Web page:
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Unexpected turns at block party


This has been a good summer for my family. We have taken time for bike rides around the city, camped on the shore of Lake Superior and enjoyed our front porch -- the coolest spot in our house on warm evenings. It’s where we play cards, listen to the August crickets or just sit and talk.

Two years into our new neighborhood, we still miss the easy camaraderie of our old block, merely five blocks from here. Our neighbors there started out strangers and became friends. It’s hard work starting over again to build trust and find common ground among the randomness of people who happen to buy houses in close proximity.

Almost by default, we’ve taken the lead in organizing our block’s activities. We are willing to door-knock for signatures, make flyers to invite neighbors to events, set up tables in the street and plan activities, solicit prizes from neighborhood merchants who are sometimes skeptical of our efforts. I am sometimes skeptical of our efforts: What do we, the educated, white, suburb-raised folks, know about organizing a multicultural urban neighborhood? How can our middle class values not conflict with our neighbors’ life experience -- of immigration, being minority in a racist society, of working for minimum wage for a lifetime? How can our tentative bonds, based on sharing an alley or a view from the front porch, turn into something more?

We occasionally long for the easier emotional territory of a more homogenous part of town. Still, we believe we have the skills and the vision to make a difference in our little corner of the world. And we continue to believe that part of living our faith is responding to the call to chip away at the barriers of class, race and language that divide our society -- and that we wouldn’t be doing our kids any favors by eschewing the diversity of city life for a big green yard and better-kept homes.

This year our block party drew a larger crowd than last, though our picnic potluck was a contrast, as my husband noted, to the abundant potlucks we are used to, where dishes are homemade and delicious. Here, more showed up bearing bags of chips and pop than with lovely fruit salads and savory casseroles.

But our neighbors came forward with other offerings: Some of the kids on the block had made a piñata on their own, with just a little assistance from the grownups. We were treated to a show by our resident puppeteer, who involved the children in a lively performance that included drums, song, masks, puppets and role-playing. One guy who works at a fast food restaurant brought extra plastic toys from the chain’s kids’ meals to distribute to all the little ones. Kids rode their bikes in the street as adults slapped mosquitoes and swapped stories about their houses and history on the block.

I had put a lot into that evening and felt like the cruise director on a ship sailed by a motley crew. There was a woman who runs a local organic restaurant continually shifting her very pregnant body in her lawn chair. Her husband is the puppeteer. Here came the neo-hippie green activists, toddlers in tow. There was Mike, who’s lived here for 45 years and a widow for the past three. Over there, Esther and Rodrigo, Rosaura and her daughter Kimberly, who speak little English, sitting together on their front lawn, smiling at my intermediate-Spanish invitation to come and join the party but shy about digging in. Maricruz and Fernando, 9 and 11, from the apartment building on the corner, came without their mom, who works the night shift but had made yummy salsa for the kids to bring to the party. We met some new neighbors, including a Swiss couple with a 2-year-old girl. We were glad to see Becky, a single mom of two teens. She’s been the real anchor on the block, having weathered its highs and lows for 20 years.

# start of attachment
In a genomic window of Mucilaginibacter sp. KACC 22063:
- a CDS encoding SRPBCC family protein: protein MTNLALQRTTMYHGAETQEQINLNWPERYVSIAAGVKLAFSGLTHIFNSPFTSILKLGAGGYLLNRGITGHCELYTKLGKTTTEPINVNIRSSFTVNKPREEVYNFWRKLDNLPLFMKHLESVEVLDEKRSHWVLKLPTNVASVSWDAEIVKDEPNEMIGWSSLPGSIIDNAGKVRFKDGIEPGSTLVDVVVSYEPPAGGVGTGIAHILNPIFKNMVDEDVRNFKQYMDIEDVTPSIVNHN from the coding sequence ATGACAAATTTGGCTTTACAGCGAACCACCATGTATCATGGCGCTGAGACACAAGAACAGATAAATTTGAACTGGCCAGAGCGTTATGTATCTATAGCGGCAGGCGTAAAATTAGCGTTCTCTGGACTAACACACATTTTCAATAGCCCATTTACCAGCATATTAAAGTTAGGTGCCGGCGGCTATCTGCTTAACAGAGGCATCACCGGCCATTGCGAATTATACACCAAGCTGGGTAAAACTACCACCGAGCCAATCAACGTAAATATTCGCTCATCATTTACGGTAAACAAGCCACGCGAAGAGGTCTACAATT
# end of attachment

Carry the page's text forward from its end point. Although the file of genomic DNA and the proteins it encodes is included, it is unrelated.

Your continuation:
In blew a gaggle of kids on their own from somewhere else, who I guessed were hitting all the National Night Out block parties in the area, scoring the best treats and games. They joined in our water balloon toss and homemade piñata a little, ah, overly enthusiastically. We adults had to ensure that some of the smaller kids on our block got their fair share of the loot from the broken piñata, but I guess we were feeling magnanimous toward the interlopers.

Not long after, I heard an excerpt from a speech by the late Rep. Barbara Jordan of Texas. She talked about how community building -- making our community life inclusive and democratic and safe and accessible for all -- is not ultimately the responsibility of government or community organizers or any institution. Rather, it comes down to each one of us, what we are willing to do as individuals, the kind of relationships we are willing to build. That, too, I believe, is the ultimate gospel message, though Jesus put it not in terms of civic responsibility, but in terms of the heart -- that we are to love our neighbor as ourselves. In other words, eat their Cheetos with a smile, even if we’d rather have a good potato salad with our bratwurst.

So my family and I will continue to negotiate our path, continuing to invite our neighbors to join us, however tentative our bonds may be at this point. Hey, next year, maybe I’ll even learn the Spanish word for “potluck.”

Kris Berggren writes from Minneapolis. She can be reached by e-mail at bergolk@earthlink.net

National Catholic Reporter, September 15, 2000